A young Calgary man says a First Nations basketball organization’s decision to bar him from a tournament in northern British Columbia is discriminatory.
Josiah Wilson, 20, said he is a status Indian who was adopted from Haiti as a baby and is a member of the Heiltsuk Nation in Bella Bella, B.C.
Wilson said he played for a junior aboriginal team for two years and was about to enter his third All Native Basketball Tournament with an intermediate men’s team this week but was told he could no longer play.
“The Heiltsuk people are really upset about it,” Wilson said from Calgary. “They’re all really mad and upset that I’m not allowed to play with them this year. Everybody’s saying why are they coming at me now after seeing me play for two years and now saying I can’t play?”
Wilson said he went to visit his grandmother in Bella Coola last year and decided to stay and train with his team for over four months before returning home to Calgary to continue training, only to later learn he’d be sidelined.
The eight-day tournament in Prince Rupert, B.C., ends on Sunday.
His father Don Wilson said the tournament committee claims his son lacks the aboriginal bloodlines to participate based on a so-called blood quantum, which specifies anyone claiming to be indigenous must be one-eighth aboriginal.
“The concept is a colonial concept that has been imposed on aboriginal people. It’s not part of our cultural, traditional belief system, certainly not for the Heiltsuk Nation.
“A lot of us are left feeling very confused as to why the All Native Basketball committee would adhere to that type of concept because it’s very anti-First Nations.”
Wilson, an obstetrician in Calgary, said his son showed the organization his status card when he started playing on a junior team and that he doesn’t understand why the committee has now excluded him.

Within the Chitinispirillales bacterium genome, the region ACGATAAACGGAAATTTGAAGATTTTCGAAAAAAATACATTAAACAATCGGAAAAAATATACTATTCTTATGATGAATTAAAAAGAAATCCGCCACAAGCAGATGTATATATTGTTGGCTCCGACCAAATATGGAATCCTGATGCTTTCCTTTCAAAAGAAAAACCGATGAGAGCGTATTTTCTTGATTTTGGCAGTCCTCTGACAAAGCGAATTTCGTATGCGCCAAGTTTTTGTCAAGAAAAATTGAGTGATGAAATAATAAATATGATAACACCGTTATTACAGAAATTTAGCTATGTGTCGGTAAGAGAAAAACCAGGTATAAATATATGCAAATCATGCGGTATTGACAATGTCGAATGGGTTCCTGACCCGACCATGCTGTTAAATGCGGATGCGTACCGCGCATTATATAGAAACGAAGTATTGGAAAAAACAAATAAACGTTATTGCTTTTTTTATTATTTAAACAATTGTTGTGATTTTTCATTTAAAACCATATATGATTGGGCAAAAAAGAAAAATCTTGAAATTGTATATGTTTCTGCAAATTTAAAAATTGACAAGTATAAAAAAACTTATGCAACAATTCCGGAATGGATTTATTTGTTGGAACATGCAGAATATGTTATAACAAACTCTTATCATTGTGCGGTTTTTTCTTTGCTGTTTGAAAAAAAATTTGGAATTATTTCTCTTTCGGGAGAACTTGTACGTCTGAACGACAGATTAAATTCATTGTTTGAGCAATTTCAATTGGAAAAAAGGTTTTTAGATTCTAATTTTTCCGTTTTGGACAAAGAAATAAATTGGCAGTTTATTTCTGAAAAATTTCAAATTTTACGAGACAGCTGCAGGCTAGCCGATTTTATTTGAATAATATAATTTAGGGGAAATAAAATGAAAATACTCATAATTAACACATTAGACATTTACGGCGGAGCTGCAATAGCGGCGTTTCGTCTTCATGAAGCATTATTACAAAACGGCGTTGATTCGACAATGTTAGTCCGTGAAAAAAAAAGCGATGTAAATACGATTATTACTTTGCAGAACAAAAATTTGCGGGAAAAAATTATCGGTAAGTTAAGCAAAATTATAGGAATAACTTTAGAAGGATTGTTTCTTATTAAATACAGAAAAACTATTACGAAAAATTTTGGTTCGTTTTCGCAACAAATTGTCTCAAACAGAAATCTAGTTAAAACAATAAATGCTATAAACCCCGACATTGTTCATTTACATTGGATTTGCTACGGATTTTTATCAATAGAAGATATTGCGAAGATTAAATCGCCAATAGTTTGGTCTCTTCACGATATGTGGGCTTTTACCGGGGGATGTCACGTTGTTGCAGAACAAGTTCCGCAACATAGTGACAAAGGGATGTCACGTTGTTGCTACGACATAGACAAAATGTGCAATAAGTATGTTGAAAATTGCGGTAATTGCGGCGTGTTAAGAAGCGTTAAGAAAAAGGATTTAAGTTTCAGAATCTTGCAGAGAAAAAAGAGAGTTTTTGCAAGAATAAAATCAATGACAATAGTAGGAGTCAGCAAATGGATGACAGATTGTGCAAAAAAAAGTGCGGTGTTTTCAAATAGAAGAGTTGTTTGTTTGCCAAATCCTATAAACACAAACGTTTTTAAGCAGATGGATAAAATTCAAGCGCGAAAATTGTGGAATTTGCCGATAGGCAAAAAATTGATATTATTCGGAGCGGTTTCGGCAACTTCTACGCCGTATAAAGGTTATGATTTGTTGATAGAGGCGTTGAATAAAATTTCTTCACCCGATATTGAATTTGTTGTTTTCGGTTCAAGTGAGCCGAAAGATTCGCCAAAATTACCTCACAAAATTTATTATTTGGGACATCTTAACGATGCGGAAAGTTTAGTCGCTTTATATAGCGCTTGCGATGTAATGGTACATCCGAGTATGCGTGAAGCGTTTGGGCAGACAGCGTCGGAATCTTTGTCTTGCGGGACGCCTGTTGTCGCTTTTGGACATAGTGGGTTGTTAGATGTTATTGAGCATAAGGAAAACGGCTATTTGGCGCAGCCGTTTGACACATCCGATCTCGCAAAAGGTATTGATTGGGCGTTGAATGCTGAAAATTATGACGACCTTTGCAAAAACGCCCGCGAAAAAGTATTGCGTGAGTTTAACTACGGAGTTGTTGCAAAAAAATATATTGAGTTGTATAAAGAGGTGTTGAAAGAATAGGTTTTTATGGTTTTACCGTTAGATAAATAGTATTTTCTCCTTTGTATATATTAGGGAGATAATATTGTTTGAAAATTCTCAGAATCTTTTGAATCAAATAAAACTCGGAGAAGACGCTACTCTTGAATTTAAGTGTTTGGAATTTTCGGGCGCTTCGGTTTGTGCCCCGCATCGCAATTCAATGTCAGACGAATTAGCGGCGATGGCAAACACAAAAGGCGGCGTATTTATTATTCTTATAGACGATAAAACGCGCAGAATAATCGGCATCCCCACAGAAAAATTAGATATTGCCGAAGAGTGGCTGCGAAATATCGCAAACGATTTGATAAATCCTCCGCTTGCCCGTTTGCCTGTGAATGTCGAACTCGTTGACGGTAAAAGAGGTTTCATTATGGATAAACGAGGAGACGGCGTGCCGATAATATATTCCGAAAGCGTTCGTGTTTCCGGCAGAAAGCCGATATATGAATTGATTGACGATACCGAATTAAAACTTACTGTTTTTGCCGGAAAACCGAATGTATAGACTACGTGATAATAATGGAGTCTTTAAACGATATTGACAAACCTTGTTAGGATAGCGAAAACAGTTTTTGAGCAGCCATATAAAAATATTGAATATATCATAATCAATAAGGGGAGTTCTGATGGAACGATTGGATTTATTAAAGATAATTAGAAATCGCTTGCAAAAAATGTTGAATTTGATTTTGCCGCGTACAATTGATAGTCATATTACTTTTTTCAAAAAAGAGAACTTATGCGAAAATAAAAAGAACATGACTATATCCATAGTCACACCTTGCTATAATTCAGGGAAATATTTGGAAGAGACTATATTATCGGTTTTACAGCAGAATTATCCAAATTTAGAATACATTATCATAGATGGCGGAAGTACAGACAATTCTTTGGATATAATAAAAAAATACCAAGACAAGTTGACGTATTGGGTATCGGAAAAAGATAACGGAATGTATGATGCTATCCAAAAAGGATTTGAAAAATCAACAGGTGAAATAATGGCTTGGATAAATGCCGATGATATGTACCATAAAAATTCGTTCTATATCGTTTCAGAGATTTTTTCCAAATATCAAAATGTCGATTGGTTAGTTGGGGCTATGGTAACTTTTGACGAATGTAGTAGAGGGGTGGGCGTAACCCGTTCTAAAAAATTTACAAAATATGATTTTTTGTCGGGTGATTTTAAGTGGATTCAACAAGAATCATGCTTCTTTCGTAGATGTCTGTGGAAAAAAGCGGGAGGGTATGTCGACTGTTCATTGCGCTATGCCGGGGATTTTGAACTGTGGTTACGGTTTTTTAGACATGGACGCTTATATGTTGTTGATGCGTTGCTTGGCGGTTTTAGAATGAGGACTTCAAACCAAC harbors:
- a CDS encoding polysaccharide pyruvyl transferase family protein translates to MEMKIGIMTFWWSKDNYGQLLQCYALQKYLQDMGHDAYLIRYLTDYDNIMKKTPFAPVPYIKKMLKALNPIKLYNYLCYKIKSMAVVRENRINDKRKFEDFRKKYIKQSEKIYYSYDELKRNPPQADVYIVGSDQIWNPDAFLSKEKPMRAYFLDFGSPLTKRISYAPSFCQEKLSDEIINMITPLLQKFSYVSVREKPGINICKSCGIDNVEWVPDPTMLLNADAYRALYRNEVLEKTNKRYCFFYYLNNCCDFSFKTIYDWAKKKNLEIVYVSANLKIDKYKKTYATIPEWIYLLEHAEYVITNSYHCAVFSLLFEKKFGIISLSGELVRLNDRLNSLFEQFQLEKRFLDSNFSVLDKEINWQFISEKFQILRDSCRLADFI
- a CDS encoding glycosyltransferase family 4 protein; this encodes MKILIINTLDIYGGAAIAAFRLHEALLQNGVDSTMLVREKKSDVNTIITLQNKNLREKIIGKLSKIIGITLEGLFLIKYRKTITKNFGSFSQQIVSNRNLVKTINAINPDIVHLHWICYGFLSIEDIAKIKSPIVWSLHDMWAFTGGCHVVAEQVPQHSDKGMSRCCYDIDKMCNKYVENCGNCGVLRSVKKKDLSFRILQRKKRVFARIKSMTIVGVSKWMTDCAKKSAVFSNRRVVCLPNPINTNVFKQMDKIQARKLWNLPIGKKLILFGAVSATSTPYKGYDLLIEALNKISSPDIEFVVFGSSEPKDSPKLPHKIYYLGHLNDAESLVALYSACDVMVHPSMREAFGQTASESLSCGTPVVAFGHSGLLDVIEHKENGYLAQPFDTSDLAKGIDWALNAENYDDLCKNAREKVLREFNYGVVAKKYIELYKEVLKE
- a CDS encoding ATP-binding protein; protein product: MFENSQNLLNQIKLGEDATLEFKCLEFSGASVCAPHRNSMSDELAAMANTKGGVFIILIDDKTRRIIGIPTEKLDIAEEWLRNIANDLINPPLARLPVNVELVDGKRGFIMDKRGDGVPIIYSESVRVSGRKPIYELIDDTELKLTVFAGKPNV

“Somehow my son’s participation was protested to the All Native Basketball Tournament committee and they responded by issuing a letter banning him from further involvement,” he said in a telephone interview, adding that he will be filing a complaint with the B.C. Human Rights Tribunal.
The All Native Basketball Tournament committee did not return calls for comment.
Wilson said he has tried to get the decision reversed so his son can continue playing a sport he loves but the committee has not changed its decision.
“To be fully excluded was very painful for him because he wants to go and participate with his cousins and his friends, his teammates, our family and our extended community that are back home in Bella Bella.”
Wilson said the tournament has existed since the 1930s and his family has taken part in it for decades. It is held for First Nations up and down the B.C. coast.
“It’s a fantastic time and it really spurred a lot of pride in the achievement of our players, and just a great time of cultural sharing and sportsmanship,” he said.
Heiltsuk Nation Chief Marilyn Slett said the tribal council and its traditional leadership sent a joint letter to the basketball committee asking that its decision be reversed.
“We’re very disappointed,” she said from Bella Bella.
“We felt that he was being treated very unfairly and it was discriminatory against Josiah.”
Editor's note: An earlier digital version of this story incorrectly stated Josiah Wilson's age. This version has been corrected.Report Typo/Error